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Nonspecific Urethritis In Men
WHAT YOU NEED TO KNOW:
Nonspecific urethritis is a condition that causes inflammation of the urethra. The urethra is the tube where urine passes from the bladder to the outside of the body. Men who have sex with men and those with multiple sexual partners are at a high risk of having this condition.
- Antibiotics: This medicine is used to treat an infection caused by bacteria. Take them as directed.
- Take your medicine as directed. Call your healthcare provider if you think your medicine is not helping or if you have side effects. Tell him if you are allergic to any medicine. Keep a list of the medicines, vitamins, and herbs you take. Include the amounts, and when and why you take them. Bring the list or the pill bottles to follow-up visits. Carry your medicine list with you in case of an emergency.
Follow up with your healthcare provider as directed:
Write down your questions so you remember to ask them during your visits.
Manage your symptoms:
- Heat: Sit in a warm bath for 15 minutes at least 2 times a day.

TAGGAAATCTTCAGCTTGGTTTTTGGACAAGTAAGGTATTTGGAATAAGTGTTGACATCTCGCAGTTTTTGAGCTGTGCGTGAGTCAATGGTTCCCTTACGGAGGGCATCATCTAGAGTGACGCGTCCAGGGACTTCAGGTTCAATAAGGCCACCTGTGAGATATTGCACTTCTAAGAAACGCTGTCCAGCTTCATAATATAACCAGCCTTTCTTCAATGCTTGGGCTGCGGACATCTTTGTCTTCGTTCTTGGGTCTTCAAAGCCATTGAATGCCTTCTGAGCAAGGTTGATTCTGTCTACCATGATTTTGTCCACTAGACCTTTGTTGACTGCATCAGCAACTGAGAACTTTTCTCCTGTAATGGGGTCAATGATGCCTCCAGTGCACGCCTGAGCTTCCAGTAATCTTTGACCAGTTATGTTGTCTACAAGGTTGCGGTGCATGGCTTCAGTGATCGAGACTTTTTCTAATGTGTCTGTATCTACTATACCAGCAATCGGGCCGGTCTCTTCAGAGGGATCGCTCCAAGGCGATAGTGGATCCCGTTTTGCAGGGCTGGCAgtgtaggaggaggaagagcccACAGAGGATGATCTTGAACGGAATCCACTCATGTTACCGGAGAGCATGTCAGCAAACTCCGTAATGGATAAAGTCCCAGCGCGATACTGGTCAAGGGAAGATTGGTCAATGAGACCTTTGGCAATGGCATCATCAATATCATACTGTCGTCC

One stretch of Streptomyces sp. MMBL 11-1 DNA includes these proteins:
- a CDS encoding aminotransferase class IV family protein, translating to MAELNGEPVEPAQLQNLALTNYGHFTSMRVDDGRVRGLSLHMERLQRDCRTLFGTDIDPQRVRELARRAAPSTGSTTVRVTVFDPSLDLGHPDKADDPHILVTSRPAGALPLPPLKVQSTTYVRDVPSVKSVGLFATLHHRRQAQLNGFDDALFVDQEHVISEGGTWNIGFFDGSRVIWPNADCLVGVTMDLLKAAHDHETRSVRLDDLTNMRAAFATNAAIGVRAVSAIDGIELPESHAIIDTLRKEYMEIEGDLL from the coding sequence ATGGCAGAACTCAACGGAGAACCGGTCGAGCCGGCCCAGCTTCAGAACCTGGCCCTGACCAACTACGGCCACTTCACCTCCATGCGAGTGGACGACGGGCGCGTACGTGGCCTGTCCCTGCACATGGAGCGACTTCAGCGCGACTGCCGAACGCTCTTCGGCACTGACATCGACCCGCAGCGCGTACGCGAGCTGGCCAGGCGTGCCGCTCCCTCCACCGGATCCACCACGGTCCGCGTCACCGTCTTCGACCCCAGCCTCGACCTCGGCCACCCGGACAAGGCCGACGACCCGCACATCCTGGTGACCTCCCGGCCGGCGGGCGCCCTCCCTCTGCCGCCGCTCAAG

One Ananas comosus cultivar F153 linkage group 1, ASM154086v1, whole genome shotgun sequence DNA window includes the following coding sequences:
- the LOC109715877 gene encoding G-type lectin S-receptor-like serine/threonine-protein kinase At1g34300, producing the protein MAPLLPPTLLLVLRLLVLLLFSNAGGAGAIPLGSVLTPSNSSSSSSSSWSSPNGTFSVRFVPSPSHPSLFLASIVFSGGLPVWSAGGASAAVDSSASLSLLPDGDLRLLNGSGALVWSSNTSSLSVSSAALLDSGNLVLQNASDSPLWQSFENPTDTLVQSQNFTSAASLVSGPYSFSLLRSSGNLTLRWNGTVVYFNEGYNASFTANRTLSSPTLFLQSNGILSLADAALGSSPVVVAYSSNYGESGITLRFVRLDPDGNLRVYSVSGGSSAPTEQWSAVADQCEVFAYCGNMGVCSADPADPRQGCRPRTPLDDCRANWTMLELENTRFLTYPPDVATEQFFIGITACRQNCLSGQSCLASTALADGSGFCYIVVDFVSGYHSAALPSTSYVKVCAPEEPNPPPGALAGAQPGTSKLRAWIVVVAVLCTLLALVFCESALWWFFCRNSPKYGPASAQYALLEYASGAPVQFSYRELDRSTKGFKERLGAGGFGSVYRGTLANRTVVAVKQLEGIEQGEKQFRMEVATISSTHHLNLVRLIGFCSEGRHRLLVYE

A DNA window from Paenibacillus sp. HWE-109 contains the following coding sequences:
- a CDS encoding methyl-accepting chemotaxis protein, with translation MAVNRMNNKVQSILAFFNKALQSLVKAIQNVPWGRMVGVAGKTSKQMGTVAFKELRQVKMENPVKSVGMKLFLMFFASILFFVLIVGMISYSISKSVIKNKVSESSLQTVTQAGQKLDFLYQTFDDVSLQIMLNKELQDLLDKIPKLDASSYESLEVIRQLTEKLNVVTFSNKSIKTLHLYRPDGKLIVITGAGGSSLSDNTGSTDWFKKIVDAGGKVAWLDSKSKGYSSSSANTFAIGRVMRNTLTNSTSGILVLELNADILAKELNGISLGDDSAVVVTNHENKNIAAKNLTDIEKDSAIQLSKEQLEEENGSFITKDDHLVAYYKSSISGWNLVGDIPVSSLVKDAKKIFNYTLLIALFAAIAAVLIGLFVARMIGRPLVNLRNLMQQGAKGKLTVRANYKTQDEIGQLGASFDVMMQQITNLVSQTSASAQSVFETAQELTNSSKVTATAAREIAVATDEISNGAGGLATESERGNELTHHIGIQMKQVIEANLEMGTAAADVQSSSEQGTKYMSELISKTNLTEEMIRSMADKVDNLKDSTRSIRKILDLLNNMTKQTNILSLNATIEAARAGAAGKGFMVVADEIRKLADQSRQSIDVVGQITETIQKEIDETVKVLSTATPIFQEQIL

- Do not use chemical irritants: This includes bath soaps, spermicides, or other products that may cause irritation.
Prevent nonspecific urethritis:
If your urethritis was caused by an infection, the following may help to prevent the spread:
- Use condoms: Wear a condom during oral, vaginal, and anal sex. Ask for more information about the correct way to use condoms.
- Do not have sex with someone who has urethritis: This includes oral, vaginal, and anal sex.
- Do not have sex during treatment: Do not have sex while you or your partners are being treated. Ask when it is safe to have sex.
- Report pregnancy: Tell your primary healthcare provider if your female partner is pregnant. You may have spread an infection to her, and she may pass it to her infant during birth.
Contact your primary healthcare provider if:
- You have a fever.
- You have chills, a cough, or feel weak and achy.
- You continue to have signs or symptoms after being treated for nonspecific urethritis.
- You have questions or concerns about your condition or care.
Return to the emergency department if:
- You have joint stiffness, muscle pain, or eye inflammation.
- You have pain and swelling in your scrotum.
- You have severe abdominal pain.
- You have chest pain or trouble breathing.
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The above information is an educational aid only. It is not intended as medical advice for individual conditions or treatments. Talk to your doctor, nurse or pharmacist before following any medical regimen to see if it is safe and effective for you.